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AWS SDK for Java
Developer Guide

Creating Service Clients

To make requests to Amazon Web Services, you first create a service client object. The recommended way is to use the service client builder.

Each AWS service has a service interface with methods for each action in the service API. For example, the service interface for Amazon DynamoDB is named AmazonDynamoDB. Each service interface has a corresponding client builder you can use to construct an implementation of the service interface. The client builder class for DynamoDB is named AmazonDynamoDBClientBuilder.

Obtaining a Client Builder

To obtain an instance of the client builder, use the static factory method standard, as shown in the following example.

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AmazonDynamoDBClientBuilder builder = AmazonDynamoDBClientBuilder.standard();

Once you have a builder, you can customize the client's properties by using many fluent setters in the builder API. For example, you can set a custom region and a custom credentials provider, as follows.

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AmazonDynamoDB ddb = AmazonDynamoDBClientBuilder.standard() .withRegion(Regions.US_WEST_2) .withCredentials(new ProfileCredentialsProvider("myProfile")) .build();

Note

The fluent withXXX methods return the builder object so that you can chain the method calls for convenience and for more readable code. After you configure the properties you want, you can call the build method to create the client. Once a client is created, it's immutable and any calls to setRegion or setEndpoint will fail.

A builder can create multiple clients with the same configuration. When you're writing your application, be aware that the builder is mutable and not thread-safe.

The following code uses the builder as a factory for client instances.

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public class DynamoDBClientFactory { private final AmazonDynamoDBClientBuilder builder = AmazonDynamoDBClientBuilder.standard() .withRegion(Regions.US_WEST_2) .withCredentials(new ProfileCredentialsProvider("myProfile")); public AmazonDynamoDB createClient() { return builder.build(); } }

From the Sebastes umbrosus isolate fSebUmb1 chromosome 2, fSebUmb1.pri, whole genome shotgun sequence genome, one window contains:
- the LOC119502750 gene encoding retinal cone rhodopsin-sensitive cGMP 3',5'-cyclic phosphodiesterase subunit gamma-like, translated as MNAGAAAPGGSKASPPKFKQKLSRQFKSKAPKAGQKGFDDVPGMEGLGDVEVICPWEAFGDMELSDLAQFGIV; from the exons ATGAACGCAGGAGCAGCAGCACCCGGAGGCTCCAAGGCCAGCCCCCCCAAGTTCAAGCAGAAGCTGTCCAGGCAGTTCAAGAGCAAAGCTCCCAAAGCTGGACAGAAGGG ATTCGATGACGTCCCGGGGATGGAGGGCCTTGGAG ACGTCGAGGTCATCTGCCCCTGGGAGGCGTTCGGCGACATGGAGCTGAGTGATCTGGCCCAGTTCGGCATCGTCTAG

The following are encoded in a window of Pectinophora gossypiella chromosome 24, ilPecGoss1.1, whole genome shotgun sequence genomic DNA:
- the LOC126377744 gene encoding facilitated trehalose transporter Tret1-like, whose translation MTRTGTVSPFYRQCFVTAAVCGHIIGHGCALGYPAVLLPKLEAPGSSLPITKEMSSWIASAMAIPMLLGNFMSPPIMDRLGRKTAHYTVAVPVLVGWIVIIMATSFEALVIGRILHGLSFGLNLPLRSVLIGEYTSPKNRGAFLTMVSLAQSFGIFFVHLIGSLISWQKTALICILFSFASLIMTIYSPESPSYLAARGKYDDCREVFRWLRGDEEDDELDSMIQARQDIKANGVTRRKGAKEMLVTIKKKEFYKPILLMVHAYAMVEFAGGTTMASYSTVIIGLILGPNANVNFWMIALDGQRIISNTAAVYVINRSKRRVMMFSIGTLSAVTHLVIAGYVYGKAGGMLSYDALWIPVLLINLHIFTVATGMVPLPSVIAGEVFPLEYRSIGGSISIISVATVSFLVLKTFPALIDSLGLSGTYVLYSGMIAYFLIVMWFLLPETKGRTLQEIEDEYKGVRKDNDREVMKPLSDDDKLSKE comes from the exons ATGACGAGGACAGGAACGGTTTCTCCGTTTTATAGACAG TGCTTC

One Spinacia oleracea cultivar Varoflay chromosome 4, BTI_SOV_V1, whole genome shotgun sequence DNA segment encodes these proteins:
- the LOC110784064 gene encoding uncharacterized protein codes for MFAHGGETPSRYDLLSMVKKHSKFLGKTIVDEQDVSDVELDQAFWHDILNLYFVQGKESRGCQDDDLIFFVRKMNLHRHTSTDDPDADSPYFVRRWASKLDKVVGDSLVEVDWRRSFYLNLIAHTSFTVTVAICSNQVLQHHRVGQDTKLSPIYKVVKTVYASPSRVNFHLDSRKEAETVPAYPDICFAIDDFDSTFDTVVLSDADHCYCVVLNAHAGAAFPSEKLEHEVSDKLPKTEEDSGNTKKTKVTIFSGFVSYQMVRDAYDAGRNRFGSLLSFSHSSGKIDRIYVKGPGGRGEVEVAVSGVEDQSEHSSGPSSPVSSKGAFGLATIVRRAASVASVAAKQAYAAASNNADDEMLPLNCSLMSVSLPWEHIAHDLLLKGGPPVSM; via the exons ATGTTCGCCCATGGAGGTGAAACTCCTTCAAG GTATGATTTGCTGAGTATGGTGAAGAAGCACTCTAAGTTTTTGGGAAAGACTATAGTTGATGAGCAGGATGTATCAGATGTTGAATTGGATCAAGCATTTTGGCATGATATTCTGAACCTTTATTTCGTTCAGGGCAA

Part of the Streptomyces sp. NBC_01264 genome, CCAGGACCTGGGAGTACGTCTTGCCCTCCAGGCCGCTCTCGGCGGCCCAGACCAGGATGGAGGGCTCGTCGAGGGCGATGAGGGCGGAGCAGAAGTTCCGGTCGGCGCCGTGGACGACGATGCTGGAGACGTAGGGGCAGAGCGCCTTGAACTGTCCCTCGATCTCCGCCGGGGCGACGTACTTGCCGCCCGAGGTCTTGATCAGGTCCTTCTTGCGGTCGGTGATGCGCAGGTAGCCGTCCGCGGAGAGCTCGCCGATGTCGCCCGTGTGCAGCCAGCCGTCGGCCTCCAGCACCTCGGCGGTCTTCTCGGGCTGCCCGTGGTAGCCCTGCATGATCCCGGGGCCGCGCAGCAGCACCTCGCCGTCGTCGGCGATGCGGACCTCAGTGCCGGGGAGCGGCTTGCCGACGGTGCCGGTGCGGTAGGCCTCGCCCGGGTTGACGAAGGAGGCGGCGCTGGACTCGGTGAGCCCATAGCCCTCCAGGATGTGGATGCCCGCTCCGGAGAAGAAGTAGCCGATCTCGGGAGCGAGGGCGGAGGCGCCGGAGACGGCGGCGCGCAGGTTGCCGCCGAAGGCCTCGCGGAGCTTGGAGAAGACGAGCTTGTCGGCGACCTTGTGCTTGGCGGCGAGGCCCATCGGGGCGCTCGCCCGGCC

The builder also exposes fluent setters for ClientConfiguration' and RequestMetricCollector, and a custom list of RequestHandler2.

The following is a complete example that overrides all configurable properties.

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AmazonDynamoDB ddb = AmazonDynamoDBClientBuilder.standard() .withRegion(Regions.US_WEST_2) .withCredentials(new ProfileCredentialsProvider("myProfile")) .withClientConfiguration(new ClientConfiguration().withRequestTimeout(5000)) .withMetricsCollector(new MyCustomMetricsCollector()) .withRequestHandlers(new MyCustomRequestHandler(), new MyOtherCustomRequestHandler) .build();

Creating Async Clients

The AWS SDK for Java has asynchronous (or async) clients for every service (except for Amazon S3), and a corresponding async client builder for every service.

To create an async DynamoDB client with the default ExecutorService

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AmazonDynamoDBAsync ddbAsync = AmazonDynamoDBAsyncClientBuilder.standard() .withRegion(Regions.US_WEST_2) .withCredentials(new ProfileCredentialsProvider("myProfile")) .build();

In addition to the configuration options that the synchronous (or sync) client builder supports, the async client enables you to set a custom ExecutorFactory to change the ExecutorService that the async client uses. ExecutorFactory is a functional interface, so it interoperates with Java 8 lambda expressions and method references.

To create an async client with a custom executor

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AmazonDynamoDBAsync ddbAsync = AmazonDynamoDBAsyncClientBuilder.standard() .withExecutorFactory(() -> Executors.newFixedThreadPool(10)) .build();

Using DefaultClient

Both the sync and async client builders have another factory method named defaultClient. This method creates a service client with the default configuration, using the default provider chain to load credentials and the AWS Region. If credentials or the region can't be determined from the environment that the application is running in, the call to defaultClient fails. See Working with AWS Credentials and AWS Region Selection for more information about how credentials and region are determined.

To create a default service client

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AmazonDynamoDB ddb = AmazonDynamoDBClientBuilder.defaultClient();

Client Lifecycle

Service clients in the SDK are thread-safe and, for best performance, you should treat them as long-lived objects. Each client has its own connection pool resource that is shut down when the client is garbage collected. To explicitly shut down a client, call the shutdown method. After calling shutdown, all client resources are released and the client is unusable.

To shut down a client

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AmazonDynamoDB ddb = AmazonDynamoDBClientBuilder.defaultClient(); ddb.shutdown(); // Client is now unusable